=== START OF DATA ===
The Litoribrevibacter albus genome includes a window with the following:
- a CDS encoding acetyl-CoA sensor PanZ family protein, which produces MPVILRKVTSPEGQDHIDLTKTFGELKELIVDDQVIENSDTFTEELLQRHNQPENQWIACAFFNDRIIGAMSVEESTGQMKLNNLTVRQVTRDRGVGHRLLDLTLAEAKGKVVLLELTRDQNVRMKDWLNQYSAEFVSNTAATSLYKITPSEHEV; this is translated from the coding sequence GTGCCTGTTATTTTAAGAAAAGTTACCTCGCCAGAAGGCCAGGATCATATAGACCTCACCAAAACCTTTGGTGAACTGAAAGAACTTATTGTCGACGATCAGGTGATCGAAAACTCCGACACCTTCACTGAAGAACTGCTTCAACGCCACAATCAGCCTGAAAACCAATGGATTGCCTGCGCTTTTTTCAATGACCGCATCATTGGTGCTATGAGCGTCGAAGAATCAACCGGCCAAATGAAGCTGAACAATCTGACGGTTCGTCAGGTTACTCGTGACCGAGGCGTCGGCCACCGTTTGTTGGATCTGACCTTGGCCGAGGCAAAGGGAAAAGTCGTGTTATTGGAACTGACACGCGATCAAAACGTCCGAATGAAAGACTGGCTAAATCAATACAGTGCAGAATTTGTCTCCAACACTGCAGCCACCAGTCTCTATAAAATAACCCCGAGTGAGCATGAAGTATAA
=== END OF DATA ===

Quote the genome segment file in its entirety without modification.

The Litoribrevibacter albus genome includes a window with the following:
- a CDS encoding acetyl-CoA sensor PanZ family protein, which produces MPVILRKVTSPEGQDHIDLTKTFGELKELIVDDQVIENSDTFTEELLQRHNQPENQWIACAFFNDRIIGAMSVEESTGQMKLNNLTVRQVTRDRGVGHRLLDLTLAEAKGKVVLLELTRDQNVRMKDWLNQYSAEFVSNTAATSLYKITPSEHEV; this is translated from the coding sequence GTGCCTGTTATTTTAAGAAAAGTTACCTCGCCAGAAGGCCAGGATCATATAGACCTCACCAAAACCTTTGGTGAACTGAAAGAACTTATTGTCGACGATCAGGTGATCGAAAACTCCGACACCTTCACTGAAGAACTGCTTCAACGCCACAATCAGCCTGAAAACCAATGGATTGCCTGCGCTTTTTTCAATGACCGCATCATTGGTGCTATGAGCGTCGAAGAATCAACCGGCCAAATGAAGCTGAACAATCTGACGGTTCGTCAGGTTACTCGTGACCGAGGCGTCGGCCACCGTTTGTTGGATCTGACCTTGGCCGAGGCAAAGGGAAAAGTCGTGTTATTGGAACTGACACGCGATCAAAACGTCCGAATGAAAGACTGGCTAAATCAATACAGTGCAGAATTTGTCTCCAACACTGCAGCCACCAGTCTCTATAAAATAACCCCGAGTGAGCATGAAGTATAA